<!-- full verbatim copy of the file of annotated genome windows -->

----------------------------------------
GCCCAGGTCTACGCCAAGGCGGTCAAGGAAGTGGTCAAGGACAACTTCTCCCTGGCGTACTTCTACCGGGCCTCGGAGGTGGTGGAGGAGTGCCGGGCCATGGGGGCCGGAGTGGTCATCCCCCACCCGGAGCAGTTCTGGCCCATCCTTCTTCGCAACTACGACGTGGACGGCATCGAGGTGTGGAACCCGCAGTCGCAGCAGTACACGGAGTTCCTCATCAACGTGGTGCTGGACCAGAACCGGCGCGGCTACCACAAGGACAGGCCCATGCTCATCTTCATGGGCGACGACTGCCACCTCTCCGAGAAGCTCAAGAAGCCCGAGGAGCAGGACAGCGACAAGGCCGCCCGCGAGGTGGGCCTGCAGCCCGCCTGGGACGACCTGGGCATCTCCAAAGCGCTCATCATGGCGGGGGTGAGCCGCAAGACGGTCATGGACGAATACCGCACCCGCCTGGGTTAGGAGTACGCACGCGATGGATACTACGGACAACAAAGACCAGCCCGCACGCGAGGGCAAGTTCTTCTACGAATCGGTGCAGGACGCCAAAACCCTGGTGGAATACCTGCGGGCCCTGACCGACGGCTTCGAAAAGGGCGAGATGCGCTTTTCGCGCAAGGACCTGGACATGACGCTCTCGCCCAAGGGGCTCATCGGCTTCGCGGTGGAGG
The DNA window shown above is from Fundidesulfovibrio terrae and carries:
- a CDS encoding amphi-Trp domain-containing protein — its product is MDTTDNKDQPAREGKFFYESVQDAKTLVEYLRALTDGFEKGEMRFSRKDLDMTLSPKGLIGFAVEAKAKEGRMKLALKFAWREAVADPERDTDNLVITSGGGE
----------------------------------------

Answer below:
GCCCAGGTCTACGCCAAGGCGGTCAAGGAAGTGGTCAAGGACAACTTCTCCCTGGCGTACTTCTACCGGGCCTCGGAGGTGGTGGAGGAGTGCCGGGCCATGGGGGCCGGAGTGGTCATCCCCCACCCGGAGCAGTTCTGGCCCATCCTTCTTCGCAACTACGACGTGGACGGCATCGAGGTGTGGAACCCGCAGTCGCAGCAGTACACGGAGTTCCTCATCAACGTGGTGCTGGACCAGAACCGGCGCGGCTACCACAAGGACAGGCCCATGCTCATCTTCATGGGCGACGACTGCCACCTCTCCGAGAAGCTCAAGAAGCCCGAGGAGCAGGACAGCGACAAGGCCGCCCGCGAGGTGGGCCTGCAGCCCGCCTGGGACGACCTGGGCATCTCCAAAGCGCTCATCATGGCGGGGGTGAGCCGCAAGACGGTCATGGACGAATACCGCACCCGCCTGGGTTAGGAGTACGCACGCGATGGATACTACGGACAACAAAGACCAGCCCGCACGCGAGGGCAAGTTCTTCTACGAATCGGTGCAGGACGCCAAAACCCTGGTGGAATACCTGCGGGCCCTGACCGACGGCTTCGAAAAGGGCGAGATGCGCTTTTCGCGCAAGGACCTGGACATGACGCTCTCGCCCAAGGGGCTCATCGGCTTCGCGGTGGAGG
The DNA window shown above is from Fundidesulfovibrio terrae and carries:
- a CDS encoding amphi-Trp domain-containing protein — its product is MDTTDNKDQPAREGKFFYESVQDAKTLVEYLRALTDGFEKGEMRFSRKDLDMTLSPKGLIGFAVEAKAKEGRMKLALKFAWREAVADPERDTDNLVITSGGGE